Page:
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Title: Comparison of models used for ecological risk assessment and human health risk assessment

Abstract

Models are used to derive action levels for site screening, or to estimate potential ecological or human health risks posed by potentially hazardous sites. At the Los Alamos National Laboratory (LANL), which is RCRA-regulated, the human-health screening action levels are based on hazardous constituents described in RCRA Subpart S and RESRAD-derived soil guidelines (based on 10 mRem/year) for radiological constituents. Also, an ecological risk screening model was developed for a former firing site, where the primary constituents include depleted uranium, beryllium and lead. Sites that fail the screening models are evaluated with site-specific human risk assessment (using RESRAD and other approaches) and a detailed ecological effect model (ECOTRAN). ECOTRAN is based on pharmacokinetics transport modeling within a multitrophic-level biological-growth dynamics model. ECOTRAN provides detailed temporal records of contaminant concentrations in biota, and annual averages of these body burdens are compared to equivalent site-specific runs of the RESRAD model. The results show that thoughtful interpretation of the results of these models must be applied before they can be used for evaluation of current risk posed by sites and the benefits of various remedial options. This presentation compares the concentrations of biological media in the RESRAD screening runs to the concentrations inmore » ecological endpoints predicted by the ecological screening model. The assumptions and limitations of these screening models and the decision process where these are screening models are applied are discussed.« less

Authors:
;  [1]
  1. Los Alamos National Lab., NM (United States)
Publication Date:
OSTI Identifier:
40172
Report Number(s):
CONF-9410273-
TRN: IM9520%%367
Resource Type:
Conference
Resource Relation:
Conference: 15. annual meeting of the Society of Environmental Toxicology and Chemistry (SETAC), Denver, CO (United States), 30 Oct - 3 Nov 1994; Other Information: PBD: 1994; Related Information: Is Part Of Society of Environmental Toxicology and Chemistry 15th annual meeting: Abstract book. Ecological risk: Science, policy, law, and perception; PB: 286 p.
Country of Publication:
United States
Language:
English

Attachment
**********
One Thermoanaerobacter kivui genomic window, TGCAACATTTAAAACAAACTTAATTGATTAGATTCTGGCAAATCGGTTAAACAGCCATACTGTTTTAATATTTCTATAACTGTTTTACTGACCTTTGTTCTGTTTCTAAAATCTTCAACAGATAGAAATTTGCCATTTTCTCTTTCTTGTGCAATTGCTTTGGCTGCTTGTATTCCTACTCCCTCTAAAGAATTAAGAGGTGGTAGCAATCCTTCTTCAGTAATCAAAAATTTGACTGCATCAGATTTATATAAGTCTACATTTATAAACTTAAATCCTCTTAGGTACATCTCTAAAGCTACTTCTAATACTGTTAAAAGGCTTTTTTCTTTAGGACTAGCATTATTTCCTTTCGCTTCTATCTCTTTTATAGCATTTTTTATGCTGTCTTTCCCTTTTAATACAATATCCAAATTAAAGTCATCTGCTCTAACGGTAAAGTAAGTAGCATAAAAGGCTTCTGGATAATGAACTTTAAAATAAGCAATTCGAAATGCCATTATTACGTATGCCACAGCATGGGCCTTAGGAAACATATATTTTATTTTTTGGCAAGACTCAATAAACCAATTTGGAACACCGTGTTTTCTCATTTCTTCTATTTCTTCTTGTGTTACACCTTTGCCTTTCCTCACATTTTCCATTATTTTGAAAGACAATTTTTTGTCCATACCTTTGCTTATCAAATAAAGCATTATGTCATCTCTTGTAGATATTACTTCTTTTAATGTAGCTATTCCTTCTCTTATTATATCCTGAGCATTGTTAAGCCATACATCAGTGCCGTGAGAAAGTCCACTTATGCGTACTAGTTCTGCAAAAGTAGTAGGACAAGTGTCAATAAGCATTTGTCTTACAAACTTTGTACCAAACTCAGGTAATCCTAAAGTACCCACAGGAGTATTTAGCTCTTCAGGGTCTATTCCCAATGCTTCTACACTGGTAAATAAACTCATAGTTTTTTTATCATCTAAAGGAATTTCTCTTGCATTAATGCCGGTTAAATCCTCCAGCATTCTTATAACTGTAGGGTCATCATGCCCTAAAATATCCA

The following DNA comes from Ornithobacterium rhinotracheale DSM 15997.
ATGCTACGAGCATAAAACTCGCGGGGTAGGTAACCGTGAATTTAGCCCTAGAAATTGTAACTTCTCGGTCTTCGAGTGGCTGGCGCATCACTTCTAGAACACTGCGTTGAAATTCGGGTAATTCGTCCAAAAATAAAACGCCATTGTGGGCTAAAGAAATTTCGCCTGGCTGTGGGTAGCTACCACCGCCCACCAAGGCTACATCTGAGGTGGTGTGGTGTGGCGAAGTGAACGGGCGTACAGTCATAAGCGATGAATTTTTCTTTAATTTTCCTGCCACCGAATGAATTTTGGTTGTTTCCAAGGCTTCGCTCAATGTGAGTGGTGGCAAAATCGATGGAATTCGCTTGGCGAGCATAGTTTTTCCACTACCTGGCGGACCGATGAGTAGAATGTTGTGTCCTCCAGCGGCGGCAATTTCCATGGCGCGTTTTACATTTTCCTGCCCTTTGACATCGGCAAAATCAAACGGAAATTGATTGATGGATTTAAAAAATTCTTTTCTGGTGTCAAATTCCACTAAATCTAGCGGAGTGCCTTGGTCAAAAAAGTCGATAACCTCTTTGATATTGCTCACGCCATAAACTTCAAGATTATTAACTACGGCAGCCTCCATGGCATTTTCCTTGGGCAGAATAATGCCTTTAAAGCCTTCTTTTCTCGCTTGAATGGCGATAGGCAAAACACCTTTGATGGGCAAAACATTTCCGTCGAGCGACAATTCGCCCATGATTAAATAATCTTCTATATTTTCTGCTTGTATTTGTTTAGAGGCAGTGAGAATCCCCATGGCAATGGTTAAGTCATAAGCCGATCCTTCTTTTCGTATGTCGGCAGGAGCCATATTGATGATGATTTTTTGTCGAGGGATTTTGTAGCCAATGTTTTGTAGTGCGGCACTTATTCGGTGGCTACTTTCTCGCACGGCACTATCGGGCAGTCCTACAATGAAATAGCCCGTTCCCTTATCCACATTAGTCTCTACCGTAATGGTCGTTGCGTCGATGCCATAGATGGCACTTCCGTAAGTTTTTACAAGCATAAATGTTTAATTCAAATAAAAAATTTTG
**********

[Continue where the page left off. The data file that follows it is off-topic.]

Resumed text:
Subject:
05 NUCLEAR FUELS; LANL; ENVIRONMENTAL IMPACTS; DEPLETED URANIUM; HEALTH HAZARDS; BERYLLIUM; LEAD; MATHEMATICAL MODELS; ENVIRONMENTAL TRANSPORT; RESOURCE RECOVERY ACTS; R CODES; E CODES

Citation Formats

Ryti, R T, and Gallegos, A F. Comparison of models used for ecological risk assessment and human health risk assessment. United States: N. p., 1994. Web.
Ryti, R T, & Gallegos, A F. Comparison of models used for ecological risk assessment and human health risk assessment. United States.
Ryti, R T, and Gallegos, A F. Sat . "Comparison of models used for ecological risk assessment and human health risk assessment". United States.
@article{osti_40172,
title = {Comparison of models used for ecological risk assessment and human health risk assessment},
author = {Ryti, R T and Gallegos, A F},
abstractNote = {Models are used to derive action levels for site screening, or to estimate potential ecological or human health risks posed by potentially hazardous sites. At the Los Alamos National Laboratory (LANL), which is RCRA-regulated, the human-health screening action levels are based on hazardous constituents described in RCRA Subpart S and RESRAD-derived soil guidelines (based on 10 mRem/year) for radiological constituents. Also, an ecological risk screening model was developed for a former firing site, where the primary constituents include depleted uranium, beryllium and lead. Sites that fail the screening models are evaluated with site-specific human risk assessment (using RESRAD and other approaches) and a detailed ecological effect model (ECOTRAN). ECOTRAN is based on pharmacokinetics transport modeling within a multitrophic-level biological-growth dynamics model. ECOTRAN provides detailed temporal records of contaminant concentrations in biota, and annual averages of these body burdens are compared to equivalent site-specific runs of the RESRAD model. The results show that thoughtful interpretation of the results of these models must be applied before they can be used for evaluation of current risk posed by sites and the benefits of various remedial options. This presentation compares the concentrations of biological media in the RESRAD screening runs to the concentrations in ecological endpoints predicted by the ecological screening model. The assumptions and limitations of these screening models and the decision process where these are screening models are applied are discussed.},
doi = {},
journal = {},
number = ,
volume = ,
place = {United States},
year = {1994},
month = {12}
}

Conference:
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